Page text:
Some food trucks that have been around awhile or have good marketing teams have their own websites, but the sites usually aren't updated as frequently as social media pages. Still, if you're looking for information about how to book a truck for a private event, start by checking for a website.

Since food trucks have become so popular, techies have developed a number of apps to track them. The most comprehensive and reliable is Roaming Hunger, and it can be used on a computer, tablet or phone. It uses software to scrub the Twitter accounts of food trucks that have signed up for the service, then uses location information in the tweets to pinpoint where trucks are at that moment and where they'll be later in the day.

The Food Network TV show Eat St. has an accompanying app that tracks some of the trucks featured on the show, but it's not as inclusive as Roaming Hunger. It's also not always reliable, so use it only if you have an issue with Roaming Hunger.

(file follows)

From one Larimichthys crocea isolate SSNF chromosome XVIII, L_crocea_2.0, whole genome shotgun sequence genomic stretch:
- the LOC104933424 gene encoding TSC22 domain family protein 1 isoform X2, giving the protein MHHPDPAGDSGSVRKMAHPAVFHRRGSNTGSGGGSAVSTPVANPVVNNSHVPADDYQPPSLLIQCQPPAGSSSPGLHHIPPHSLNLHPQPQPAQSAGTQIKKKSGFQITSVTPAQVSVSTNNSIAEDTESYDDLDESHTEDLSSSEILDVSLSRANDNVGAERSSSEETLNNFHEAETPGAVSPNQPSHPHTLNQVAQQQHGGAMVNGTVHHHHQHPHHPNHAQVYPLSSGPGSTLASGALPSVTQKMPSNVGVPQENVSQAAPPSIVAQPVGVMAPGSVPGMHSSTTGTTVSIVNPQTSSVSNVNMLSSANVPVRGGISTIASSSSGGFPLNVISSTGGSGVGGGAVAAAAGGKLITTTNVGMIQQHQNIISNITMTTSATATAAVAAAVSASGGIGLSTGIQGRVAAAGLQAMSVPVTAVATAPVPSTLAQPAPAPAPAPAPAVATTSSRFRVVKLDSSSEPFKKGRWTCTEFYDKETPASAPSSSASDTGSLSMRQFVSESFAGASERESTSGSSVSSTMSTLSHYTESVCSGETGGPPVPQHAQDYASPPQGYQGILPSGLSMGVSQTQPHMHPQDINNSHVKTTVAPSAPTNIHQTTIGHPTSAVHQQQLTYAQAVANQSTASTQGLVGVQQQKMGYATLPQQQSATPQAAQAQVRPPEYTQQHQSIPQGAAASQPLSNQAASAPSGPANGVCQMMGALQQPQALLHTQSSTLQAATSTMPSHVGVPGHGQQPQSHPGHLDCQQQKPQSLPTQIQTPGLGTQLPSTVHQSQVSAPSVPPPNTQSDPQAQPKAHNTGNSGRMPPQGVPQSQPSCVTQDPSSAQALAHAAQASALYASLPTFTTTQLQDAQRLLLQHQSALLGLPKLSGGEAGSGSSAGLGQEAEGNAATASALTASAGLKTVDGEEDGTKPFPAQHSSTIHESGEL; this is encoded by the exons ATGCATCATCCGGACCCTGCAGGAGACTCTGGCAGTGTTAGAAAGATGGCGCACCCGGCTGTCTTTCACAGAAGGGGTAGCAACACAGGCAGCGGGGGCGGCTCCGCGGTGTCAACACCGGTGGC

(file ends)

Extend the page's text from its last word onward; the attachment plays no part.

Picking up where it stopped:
Finally, some food trucks are creating their own apps to allow for easy tracking. So far, the only Houston truck to do that is Detox Truck, a mobile eatery featuring juice, salads and healthy snacks. You can download the app free on iTunes.

Happy hunting!

Some food trucks fall victim not to problems, but to their own success.

When a food truck becomes popular enough to build up a loyal fan base that can prove to investors it's a worthwhile project, the next logical step is to park the truck and build some permanent digs. Among the first food trucks in town to go bricks-and-mortar were the Modular, which became Goro & Gun, and Eatsie Boys, which opened as Eatsie Boys Cafe in a quaint building in Montrose.

This year, a whole new crop of food trucks have become restaurants, partly due to a notion that the food-truck fad is just that — a fad — and partly because for many operators, opening a restaurant was the goal all along. Unfortunately for food-truck devotees, opening the doors of a restaurant usually means closing the window on the truck. Most of the time, though, the food just gets better and better.

In July 2013, Fusion Taco opened a storefront facing Market Square Park downtown, which has allowed owners Julia Sharaby and David Grossman to expand the menu. With a full kitchen rather than a few burners on a truck, the possibilities are seemingly endless.